USDA Faces Widespread Criticism After Horrifying Undercover Video Of Hormel Pork Processing Plant Surfaces Online

USDA, or the United States Department of Agriculture, is facing scathing criticism after a horrifying undercover video of a Hormel pork processing plant emerged online.

The video, which was captured by a volunteer of Compassionate Over Killing, a nonprofit animal rights group, shows sick pigs being dragged across the floor, beaten with paddles, and struck repeatedly to the point of immobility. According to Washington Post, the identity of the volunteer, who covertly filmed the video through a period of several months, has not been revealed since he is a still an employee at the Austin plant of Quality Pork Processors Inc, a supplier to meat-industry giants Hormel Foods Corporation.

The disturbing video is the latest in a string of undercover videos showing alleged animal abuse at meatpacking plants across the United States. Only last month, Tyson Foods Inc. said it fired two employees at its Mississippi poultry facility after animal-rights group Mercy for Animals released footage showing workers improperly slaughtering chickens, reports the Wall Street Journal.

A 97-minute unedited version of the video has been handed over to USDA by Compassionate Over Killing, while a four-minute edited version was uploaded yesterday on YouTube and has since gone on to be viewed nearly 100,000 times. Due to the graphic and extremely disturbing nature of the video, it has not been posted here, but in case you want to have a look at it, you can find it by clicking here.

According to the guidelines issued to meat-product manufacturers by USDA, pigs are supposed to be rendered unconscious before being killed, but in the video, several pigs are seen writhing in pain while their throats are slit, while some are even conscious of their approaching deaths while being sent down the line. Some are covered in pus-filled abscesses, while some others can be seen drenched in their own feces.

Quality Pork Products processes anywhere between 19,000 and 22,000 hogs each day, making it one of the most productive facilities in the country. But the video suggests that the sheer volume of processing means shocking mistreatment of pigs is highly probable.

“That one was definitely alive,” a worker can be heard in the edited version of the disturbing video.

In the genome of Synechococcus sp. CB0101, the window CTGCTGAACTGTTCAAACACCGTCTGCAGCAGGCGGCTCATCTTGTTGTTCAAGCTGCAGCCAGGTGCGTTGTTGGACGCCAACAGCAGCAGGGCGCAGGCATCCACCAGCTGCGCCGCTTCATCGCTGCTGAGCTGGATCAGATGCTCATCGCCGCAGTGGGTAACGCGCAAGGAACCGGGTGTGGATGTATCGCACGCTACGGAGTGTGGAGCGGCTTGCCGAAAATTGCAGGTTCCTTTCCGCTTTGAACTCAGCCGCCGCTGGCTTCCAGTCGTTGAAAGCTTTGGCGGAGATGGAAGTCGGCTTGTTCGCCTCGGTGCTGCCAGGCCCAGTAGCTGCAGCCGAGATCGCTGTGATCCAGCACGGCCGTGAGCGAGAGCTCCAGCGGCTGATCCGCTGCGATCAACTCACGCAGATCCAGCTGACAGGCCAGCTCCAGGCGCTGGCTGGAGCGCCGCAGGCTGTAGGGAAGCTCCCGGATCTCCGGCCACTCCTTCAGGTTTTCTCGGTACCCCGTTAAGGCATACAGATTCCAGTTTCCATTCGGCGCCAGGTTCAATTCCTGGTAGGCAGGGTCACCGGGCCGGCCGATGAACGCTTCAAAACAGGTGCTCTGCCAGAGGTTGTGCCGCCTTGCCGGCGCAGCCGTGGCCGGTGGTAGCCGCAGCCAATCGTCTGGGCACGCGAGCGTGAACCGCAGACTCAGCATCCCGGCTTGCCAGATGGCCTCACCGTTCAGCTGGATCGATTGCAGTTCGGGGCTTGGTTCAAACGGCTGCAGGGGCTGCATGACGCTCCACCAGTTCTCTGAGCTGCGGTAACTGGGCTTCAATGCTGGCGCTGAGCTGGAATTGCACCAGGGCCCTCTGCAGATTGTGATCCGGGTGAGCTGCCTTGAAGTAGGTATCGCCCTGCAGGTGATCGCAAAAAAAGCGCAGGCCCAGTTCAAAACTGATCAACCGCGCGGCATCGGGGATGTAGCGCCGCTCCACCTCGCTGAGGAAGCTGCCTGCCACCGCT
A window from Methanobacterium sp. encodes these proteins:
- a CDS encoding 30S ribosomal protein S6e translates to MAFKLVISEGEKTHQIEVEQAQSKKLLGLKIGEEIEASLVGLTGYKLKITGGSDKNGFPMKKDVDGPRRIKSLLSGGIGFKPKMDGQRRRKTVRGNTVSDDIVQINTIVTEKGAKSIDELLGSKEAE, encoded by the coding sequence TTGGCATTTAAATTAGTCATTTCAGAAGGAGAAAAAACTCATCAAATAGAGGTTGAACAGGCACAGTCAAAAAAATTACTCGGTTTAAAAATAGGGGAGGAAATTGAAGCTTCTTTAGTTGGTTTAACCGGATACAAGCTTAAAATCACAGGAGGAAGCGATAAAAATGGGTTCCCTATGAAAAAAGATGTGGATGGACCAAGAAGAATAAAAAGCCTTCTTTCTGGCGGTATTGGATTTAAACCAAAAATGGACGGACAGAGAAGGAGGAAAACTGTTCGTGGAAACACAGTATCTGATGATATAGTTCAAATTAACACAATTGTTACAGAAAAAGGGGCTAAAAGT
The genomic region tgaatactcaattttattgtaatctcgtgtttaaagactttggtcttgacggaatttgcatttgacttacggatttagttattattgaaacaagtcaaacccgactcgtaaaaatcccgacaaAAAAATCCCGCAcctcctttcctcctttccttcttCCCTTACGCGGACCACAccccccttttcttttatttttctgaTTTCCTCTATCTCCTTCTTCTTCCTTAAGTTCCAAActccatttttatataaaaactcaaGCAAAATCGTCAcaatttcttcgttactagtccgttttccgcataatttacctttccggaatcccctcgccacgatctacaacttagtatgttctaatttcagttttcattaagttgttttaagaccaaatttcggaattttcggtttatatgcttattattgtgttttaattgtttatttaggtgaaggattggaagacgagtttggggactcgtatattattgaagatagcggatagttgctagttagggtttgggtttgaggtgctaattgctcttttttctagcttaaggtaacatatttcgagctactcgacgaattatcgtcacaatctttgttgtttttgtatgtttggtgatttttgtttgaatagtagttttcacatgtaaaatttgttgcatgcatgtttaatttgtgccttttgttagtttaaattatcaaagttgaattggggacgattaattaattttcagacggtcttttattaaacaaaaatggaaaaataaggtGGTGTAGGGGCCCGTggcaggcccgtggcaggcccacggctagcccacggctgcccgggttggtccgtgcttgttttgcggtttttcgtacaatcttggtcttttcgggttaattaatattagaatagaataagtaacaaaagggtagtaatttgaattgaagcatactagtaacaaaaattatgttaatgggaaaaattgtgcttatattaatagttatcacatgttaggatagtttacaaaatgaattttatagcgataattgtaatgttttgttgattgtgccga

“If the USDA is around, they could shut us down,” jokes another.

The USDA, who have now gained access to the full-length video, say that an investigation is underway. If found guilty, Hormel will have to face serious consequences, the organization warned.

“The actions depicted in the video under review are appalling and completely unacceptable, and if we can verify the video’s authenticity, we will aggressively investigate the case and take appropriate action,” said USDA spokesman Adam Tarr.

Hormel, on the other hand, has alleged that the video is another tactic by detractors to create a bad image for the company, which it says, follows all compulsory guidelines earmarked by USDA. Hormel, Minnesota’s mega-producer of porcine food goods, including bacon, pork chops, and SPAM, said it has repeatedly been the target of secret videotaping in its slaughterhouses, according to City Pages.

Though its representatives refused to comment on the inhumane conditions of the plant, Nate Jansen, vice president of human resources and quality services at QPP, said the company ensures there is no contamination in the processed meat and pointed out that the employee who captured the video might be in trouble.

“We were disappointed to see that it appears an employee may not have followed company policy.”

Some others alleged that the video could be fabricated.

Ted Genoways, a writer and scholar who has had access to the video, said there is no way the video could have been fabricated.

“I don’t think you can look at the video along with the USDA guidelines and say that QPP is following the law. This [Hormel] plant is the symbol of everything that is wrong with the meat industry.”

Downers, or sick pigs, are not let off the hook in Hormel's slaughterhouses. “A downer”, or the name given to sick, immobile pigs in a slaughterhouse. The video shows that even sick or injured pigs are sent down the line. [Photo: Tryveg / YouTube]Ever since the video was uploaded online, it has drawn scathing criticism from various quarters, with many calling for USDA to act quickly and shut down the plant. One person expressed his disgust in the following manner.

“This is f****g outrageous. I can’t believe the insane abuse and cruelty that human beings inflict on these sensitive, intelligent creatures. The fact that anyone would even try to justify this atrocity shows a corrupt mind indeed. Our species needs to wake the f**k up and stop the horror that is taking place in these slaughterhouses.”

All said and done, Hormel and its pork processing plants could be in a world of trouble if USDA does take the allegations against its subsidiary plant seriously. And if it does not, it would be safe to say that USDA could brace itself for a severe backlash from America’s animal-loving people.

[Photo via Tryveg Screengrab / YouTube]